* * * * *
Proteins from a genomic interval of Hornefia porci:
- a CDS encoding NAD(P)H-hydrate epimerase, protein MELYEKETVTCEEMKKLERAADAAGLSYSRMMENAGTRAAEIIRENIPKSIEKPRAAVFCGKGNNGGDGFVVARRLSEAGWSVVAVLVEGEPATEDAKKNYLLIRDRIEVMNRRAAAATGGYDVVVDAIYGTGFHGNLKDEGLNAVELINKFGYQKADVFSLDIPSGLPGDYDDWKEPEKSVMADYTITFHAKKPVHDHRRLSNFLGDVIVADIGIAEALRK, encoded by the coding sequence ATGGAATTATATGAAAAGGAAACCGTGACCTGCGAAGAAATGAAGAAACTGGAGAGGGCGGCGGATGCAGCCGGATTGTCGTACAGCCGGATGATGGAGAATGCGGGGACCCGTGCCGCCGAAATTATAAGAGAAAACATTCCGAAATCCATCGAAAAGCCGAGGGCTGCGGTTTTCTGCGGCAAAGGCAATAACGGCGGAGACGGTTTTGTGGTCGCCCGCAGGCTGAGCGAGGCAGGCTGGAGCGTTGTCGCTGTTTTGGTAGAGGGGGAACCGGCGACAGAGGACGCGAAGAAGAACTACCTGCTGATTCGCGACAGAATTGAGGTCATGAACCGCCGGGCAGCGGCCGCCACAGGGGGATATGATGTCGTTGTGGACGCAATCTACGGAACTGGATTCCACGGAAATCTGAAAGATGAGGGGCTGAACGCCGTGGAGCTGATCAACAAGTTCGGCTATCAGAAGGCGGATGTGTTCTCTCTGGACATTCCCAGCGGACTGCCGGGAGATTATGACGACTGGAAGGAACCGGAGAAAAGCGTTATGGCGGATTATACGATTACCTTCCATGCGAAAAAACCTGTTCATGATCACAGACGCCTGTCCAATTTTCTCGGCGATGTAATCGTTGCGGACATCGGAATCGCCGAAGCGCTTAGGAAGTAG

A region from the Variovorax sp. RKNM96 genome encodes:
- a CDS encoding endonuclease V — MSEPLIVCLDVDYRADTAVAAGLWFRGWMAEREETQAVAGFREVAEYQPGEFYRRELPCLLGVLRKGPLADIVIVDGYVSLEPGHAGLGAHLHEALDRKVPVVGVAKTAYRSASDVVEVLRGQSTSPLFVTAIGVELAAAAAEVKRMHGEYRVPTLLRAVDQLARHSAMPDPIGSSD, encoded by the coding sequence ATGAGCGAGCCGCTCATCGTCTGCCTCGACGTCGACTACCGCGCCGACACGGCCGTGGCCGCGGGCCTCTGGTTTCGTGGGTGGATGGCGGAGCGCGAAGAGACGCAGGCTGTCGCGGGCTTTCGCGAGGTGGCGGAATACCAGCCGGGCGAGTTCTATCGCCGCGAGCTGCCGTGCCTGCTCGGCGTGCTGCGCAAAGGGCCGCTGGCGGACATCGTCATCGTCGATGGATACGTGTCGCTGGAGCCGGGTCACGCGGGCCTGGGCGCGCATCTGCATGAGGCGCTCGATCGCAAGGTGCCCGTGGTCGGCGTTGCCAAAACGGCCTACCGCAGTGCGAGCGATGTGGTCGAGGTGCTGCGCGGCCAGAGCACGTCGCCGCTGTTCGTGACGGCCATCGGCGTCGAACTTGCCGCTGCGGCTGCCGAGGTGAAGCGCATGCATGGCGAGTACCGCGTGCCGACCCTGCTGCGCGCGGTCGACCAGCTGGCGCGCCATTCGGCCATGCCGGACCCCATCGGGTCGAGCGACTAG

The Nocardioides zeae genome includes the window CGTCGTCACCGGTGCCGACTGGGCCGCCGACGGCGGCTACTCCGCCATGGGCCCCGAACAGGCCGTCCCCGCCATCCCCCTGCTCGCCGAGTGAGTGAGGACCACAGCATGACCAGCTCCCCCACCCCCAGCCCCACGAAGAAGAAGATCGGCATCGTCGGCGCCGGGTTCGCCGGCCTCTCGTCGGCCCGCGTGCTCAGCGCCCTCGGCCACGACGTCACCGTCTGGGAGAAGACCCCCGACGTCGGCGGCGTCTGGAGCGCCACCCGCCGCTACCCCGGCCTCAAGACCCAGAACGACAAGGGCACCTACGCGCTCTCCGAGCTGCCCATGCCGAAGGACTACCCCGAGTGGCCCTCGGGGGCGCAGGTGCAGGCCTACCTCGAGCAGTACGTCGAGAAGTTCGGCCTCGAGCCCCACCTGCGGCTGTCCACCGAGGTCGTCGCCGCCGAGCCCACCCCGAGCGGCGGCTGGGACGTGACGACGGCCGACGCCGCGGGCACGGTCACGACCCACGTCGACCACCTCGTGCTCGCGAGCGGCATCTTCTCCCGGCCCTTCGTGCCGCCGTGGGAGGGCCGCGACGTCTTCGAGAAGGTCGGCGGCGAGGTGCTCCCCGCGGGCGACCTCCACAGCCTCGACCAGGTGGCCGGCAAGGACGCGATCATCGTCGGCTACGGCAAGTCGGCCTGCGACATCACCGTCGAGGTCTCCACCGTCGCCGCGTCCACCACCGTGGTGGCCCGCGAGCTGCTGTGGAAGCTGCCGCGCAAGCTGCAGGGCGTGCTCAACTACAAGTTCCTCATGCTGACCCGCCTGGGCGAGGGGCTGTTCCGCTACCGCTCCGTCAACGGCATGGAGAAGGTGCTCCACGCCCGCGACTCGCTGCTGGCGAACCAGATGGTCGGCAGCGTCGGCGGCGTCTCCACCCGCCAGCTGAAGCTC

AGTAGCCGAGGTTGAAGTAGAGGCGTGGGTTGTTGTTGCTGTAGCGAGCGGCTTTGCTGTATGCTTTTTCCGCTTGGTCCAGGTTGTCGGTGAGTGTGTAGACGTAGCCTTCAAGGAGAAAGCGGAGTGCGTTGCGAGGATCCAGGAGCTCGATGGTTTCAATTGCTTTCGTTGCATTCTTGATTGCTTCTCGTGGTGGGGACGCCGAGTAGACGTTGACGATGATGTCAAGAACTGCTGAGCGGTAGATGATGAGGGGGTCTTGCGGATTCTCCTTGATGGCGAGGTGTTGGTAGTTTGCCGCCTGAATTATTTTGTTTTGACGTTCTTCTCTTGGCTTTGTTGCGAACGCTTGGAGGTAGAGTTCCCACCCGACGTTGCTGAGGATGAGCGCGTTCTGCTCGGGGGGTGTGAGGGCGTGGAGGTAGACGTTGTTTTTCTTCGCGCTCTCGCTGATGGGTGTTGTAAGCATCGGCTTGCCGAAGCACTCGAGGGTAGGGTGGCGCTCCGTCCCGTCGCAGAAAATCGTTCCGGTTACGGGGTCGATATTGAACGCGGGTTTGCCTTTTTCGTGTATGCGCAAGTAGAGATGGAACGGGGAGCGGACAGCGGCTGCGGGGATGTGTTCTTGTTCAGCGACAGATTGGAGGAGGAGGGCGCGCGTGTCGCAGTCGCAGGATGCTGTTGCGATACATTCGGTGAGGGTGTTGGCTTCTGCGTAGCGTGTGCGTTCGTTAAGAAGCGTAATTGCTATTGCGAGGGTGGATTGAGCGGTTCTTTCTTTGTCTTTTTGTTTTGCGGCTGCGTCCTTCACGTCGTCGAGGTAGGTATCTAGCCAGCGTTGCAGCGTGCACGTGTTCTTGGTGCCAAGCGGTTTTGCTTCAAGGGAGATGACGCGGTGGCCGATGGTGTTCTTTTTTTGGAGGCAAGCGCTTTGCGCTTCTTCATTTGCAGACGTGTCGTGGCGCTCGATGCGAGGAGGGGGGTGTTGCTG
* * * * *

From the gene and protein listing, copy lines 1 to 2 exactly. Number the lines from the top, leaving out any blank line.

Proteins from a genomic interval of Hornefia porci:
- a CDS encoding NAD(P)H-hydrate epimerase, protein MELYEKETVTCEEMKKLERAADAAGLSYSRMMENAGTRAAEIIRENIPKSIEKPRAAVFCGKGNNGGDGFVVARRLSEAGWSVVAVLVEGEPATEDAKKNYLLIRDRIEVMNRRAAAATGGYDVVVDAIYGTGFHGNLKDEGLNAVELINKFGYQKADVFSLDIPSGLPGDYDDWKEPEKSVMADYTITFHAKKPVHDHRRLSNFLGDVIVADIGIAEALRK, encoded by the coding sequence ATGGAATTATATGAAAAGGAAACCGTGACCTGCGAAGAAATGAAGAAACTGGAGAGGGCGGCGGATGCAGCCGGATTGTCGTACAGCCGGATGATGGAGAATGCGGGGACCCGTGCCGCCGAAATTATAAGAGAAAACATTCCGAAATCCATCGAAAAGCCGAGGGCTGCGGTTTTCTGCGGCAAAGGCAATAACGGCGGAGACGGTTTTGTGGTCGCCCGCAGGCTGAGCGAGGCAGGCTGGAGCGTTGTCGCTGTTTTGGTAGAGGGGGAACCGGCGACAGAGGACGCGAAGAAGAACTACCTGCTGATTCGCGACAGAATTGAGGTCATGAACCGCCGGGCAGCGGCCGCCACAGGGGGATATGATGTCGTTGTGGACGCAATCTACGGAACTGGATTCCACGGAAATCTGAAAGATGAGGGGCTGAACGCCGTGGAGCTGATCAACAAGTTCGGCTATCAGAAGGCGGATGTGTTCTCTCTGGACATTCCCAGCGGACTGCCGGGAGATTATGACGACTGGAAGGAACCGGAGAAAAGCGTTATGGCGGATTATACGATTACCTTCCATGCGAAAAAACCTGTTCATGATCACAGACGCCTGTCCAATTTTCTCGGCGATGTAATCGTTGCGGACATCGGAATCGCCGAAGCGCTTAGGAAGTAG